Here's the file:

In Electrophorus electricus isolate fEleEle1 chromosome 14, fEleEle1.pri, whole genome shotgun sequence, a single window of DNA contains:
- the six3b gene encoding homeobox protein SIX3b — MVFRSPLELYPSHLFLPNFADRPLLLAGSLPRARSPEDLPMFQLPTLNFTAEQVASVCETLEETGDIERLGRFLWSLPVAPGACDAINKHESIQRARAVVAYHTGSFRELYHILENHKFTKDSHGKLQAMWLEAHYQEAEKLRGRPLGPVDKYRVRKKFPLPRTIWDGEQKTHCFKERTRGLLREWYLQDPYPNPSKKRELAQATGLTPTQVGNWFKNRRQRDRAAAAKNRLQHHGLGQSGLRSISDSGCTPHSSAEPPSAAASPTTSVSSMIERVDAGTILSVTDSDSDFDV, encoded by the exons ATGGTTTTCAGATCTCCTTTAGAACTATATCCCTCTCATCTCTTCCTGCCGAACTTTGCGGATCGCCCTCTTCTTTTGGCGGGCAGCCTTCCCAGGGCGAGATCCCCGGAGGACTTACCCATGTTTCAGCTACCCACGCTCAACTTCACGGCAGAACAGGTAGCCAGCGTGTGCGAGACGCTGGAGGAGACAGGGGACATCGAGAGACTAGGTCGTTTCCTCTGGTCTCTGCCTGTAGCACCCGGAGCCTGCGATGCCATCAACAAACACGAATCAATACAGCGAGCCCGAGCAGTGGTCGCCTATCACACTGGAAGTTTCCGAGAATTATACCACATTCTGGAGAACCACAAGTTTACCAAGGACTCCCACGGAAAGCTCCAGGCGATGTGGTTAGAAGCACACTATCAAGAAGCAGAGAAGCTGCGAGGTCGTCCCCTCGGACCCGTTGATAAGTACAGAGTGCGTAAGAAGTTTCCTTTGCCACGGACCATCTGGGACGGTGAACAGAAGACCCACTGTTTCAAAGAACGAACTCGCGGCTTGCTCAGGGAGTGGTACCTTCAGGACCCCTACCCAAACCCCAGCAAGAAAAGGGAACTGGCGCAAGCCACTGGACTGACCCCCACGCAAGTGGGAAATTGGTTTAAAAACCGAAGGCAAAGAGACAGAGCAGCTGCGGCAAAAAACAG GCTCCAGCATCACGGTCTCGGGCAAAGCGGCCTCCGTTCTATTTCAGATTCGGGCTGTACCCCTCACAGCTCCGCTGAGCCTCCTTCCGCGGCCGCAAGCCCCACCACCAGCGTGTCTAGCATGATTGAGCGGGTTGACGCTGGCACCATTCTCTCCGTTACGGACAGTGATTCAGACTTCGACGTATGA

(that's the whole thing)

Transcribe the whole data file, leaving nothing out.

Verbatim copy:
In Electrophorus electricus isolate fEleEle1 chromosome 14, fEleEle1.pri, whole genome shotgun sequence, a single window of DNA contains:
- the six3b gene encoding homeobox protein SIX3b — MVFRSPLELYPSHLFLPNFADRPLLLAGSLPRARSPEDLPMFQLPTLNFTAEQVASVCETLEETGDIERLGRFLWSLPVAPGACDAINKHESIQRARAVVAYHTGSFRELYHILENHKFTKDSHGKLQAMWLEAHYQEAEKLRGRPLGPVDKYRVRKKFPLPRTIWDGEQKTHCFKERTRGLLREWYLQDPYPNPSKKRELAQATGLTPTQVGNWFKNRRQRDRAAAAKNRLQHHGLGQSGLRSISDSGCTPHSSAEPPSAAASPTTSVSSMIERVDAGTILSVTDSDSDFDV, encoded by the exons ATGGTTTTCAGATCTCCTTTAGAACTATATCCCTCTCATCTCTTCCTGCCGAACTTTGCGGATCGCCCTCTTCTTTTGGCGGGCAGCCTTCCCAGGGCGAGATCCCCGGAGGACTTACCCATGTTTCAGCTACCCACGCTCAACTTCACGGCAGAACAGGTAGCCAGCGTGTGCGAGACGCTGGAGGAGACAGGGGACATCGAGAGACTAGGTCGTTTCCTCTGGTCTCTGCCTGTAGCACCCGGAGCCTGCGATGCCATCAACAAACACGAATCAATACAGCGAGCCCGAGCAGTGGTCGCCTATCACACTGGAAGTTTCCGAGAATTATACCACATTCTGGAGAACCACAAGTTTACCAAGGACTCCCACGGAAAGCTCCAGGCGATGTGGTTAGAAGCACACTATCAAGAAGCAGAGAAGCTGCGAGGTCGTCCCCTCGGACCCGTTGATAAGTACAGAGTGCGTAAGAAGTTTCCTTTGCCACGGACCATCTGGGACGGTGAACAGAAGACCCACTGTTTCAAAGAACGAACTCGCGGCTTGCTCAGGGAGTGGTACCTTCAGGACCCCTACCCAAACCCCAGCAAGAAAAGGGAACTGGCGCAAGCCACTGGACTGACCCCCACGCAAGTGGGAAATTGGTTTAAAAACCGAAGGCAAAGAGACAGAGCAGCTGCGGCAAAAAACAG GCTCCAGCATCACGGTCTCGGGCAAAGCGGCCTCCGTTCTATTTCAGATTCGGGCTGTACCCCTCACAGCTCCGCTGAGCCTCCTTCCGCGGCCGCAAGCCCCACCACCAGCGTGTCTAGCATGATTGAGCGGGTTGACGCTGGCACCATTCTCTCCGTTACGGACAGTGATTCAGACTTCGACGTATGA